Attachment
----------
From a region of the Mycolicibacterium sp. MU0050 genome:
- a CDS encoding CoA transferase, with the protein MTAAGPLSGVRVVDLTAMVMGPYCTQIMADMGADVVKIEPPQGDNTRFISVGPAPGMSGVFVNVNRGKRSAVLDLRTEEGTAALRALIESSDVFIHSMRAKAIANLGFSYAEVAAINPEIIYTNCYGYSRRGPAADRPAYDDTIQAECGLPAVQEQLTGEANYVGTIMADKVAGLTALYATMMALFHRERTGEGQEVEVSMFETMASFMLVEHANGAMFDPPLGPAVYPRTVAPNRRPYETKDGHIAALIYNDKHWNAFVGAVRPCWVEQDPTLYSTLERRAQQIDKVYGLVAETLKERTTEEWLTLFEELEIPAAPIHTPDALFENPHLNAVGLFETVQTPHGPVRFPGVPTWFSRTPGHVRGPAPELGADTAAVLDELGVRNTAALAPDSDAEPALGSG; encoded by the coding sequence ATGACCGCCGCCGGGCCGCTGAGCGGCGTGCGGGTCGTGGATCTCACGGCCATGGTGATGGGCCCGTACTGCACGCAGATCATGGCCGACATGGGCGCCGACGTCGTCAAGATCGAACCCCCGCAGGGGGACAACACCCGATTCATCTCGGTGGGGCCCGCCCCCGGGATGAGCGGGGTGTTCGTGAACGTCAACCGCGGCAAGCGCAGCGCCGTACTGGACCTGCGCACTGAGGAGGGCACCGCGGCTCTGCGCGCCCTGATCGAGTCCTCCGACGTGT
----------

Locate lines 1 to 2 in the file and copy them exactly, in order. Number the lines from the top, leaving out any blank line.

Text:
From a region of the Mycolicibacterium sp. MU0050 genome:
- a CDS encoding CoA transferase, with the protein MTAAGPLSGVRVVDLTAMVMGPYCTQIMADMGADVVKIEPPQGDNTRFISVGPAPGMSGVFVNVNRGKRSAVLDLRTEEGTAALRALIESSDVFIHSMRAKAIANLGFSYAEVAAINPEIIYTNCYGYSRRGPAADRPAYDDTIQAECGLPAVQEQLTGEANYVGTIMADKVAGLTALYATMMALFHRERTGEGQEVEVSMFETMASFMLVEHANGAMFDPPLGPAVYPRTVAPNRRPYETKDGHIAALIYNDKHWNAFVGAVRPCWVEQDPTLYSTLERRAQQIDKVYGLVAETLKERTTEEWLTLFEELEIPAAPIHTPDALFENPHLNAVGLFETVQTPHGPVRFPGVPTWFSRTPGHVRGPAPELGADTAAVLDELGVRNTAALAPDSDAEPALGSG; encoded by the coding sequence ATGACCGCCGCCGGGCCGCTGAGCGGCGTGCGGGTCGTGGATCTCACGGCCATGGTGATGGGCCCGTACTGCACGCAGATCATGGCCGACATGGGCGCCGACGTCGTCAAGATCGAACCCCCGCAGGGGGACAACACCCGATTCATCTCGGTGGGGCCCGCCCCCGGGATGAGCGGGGTGTTCGTGAACGTCAACCGCGGCAAGCGCAGCGCCGTACTGGACCTGCGCACTGAGGAGGGCACCGCGGCTCTGCGCGCCCTGATCGAGTCCTCCGACGTGT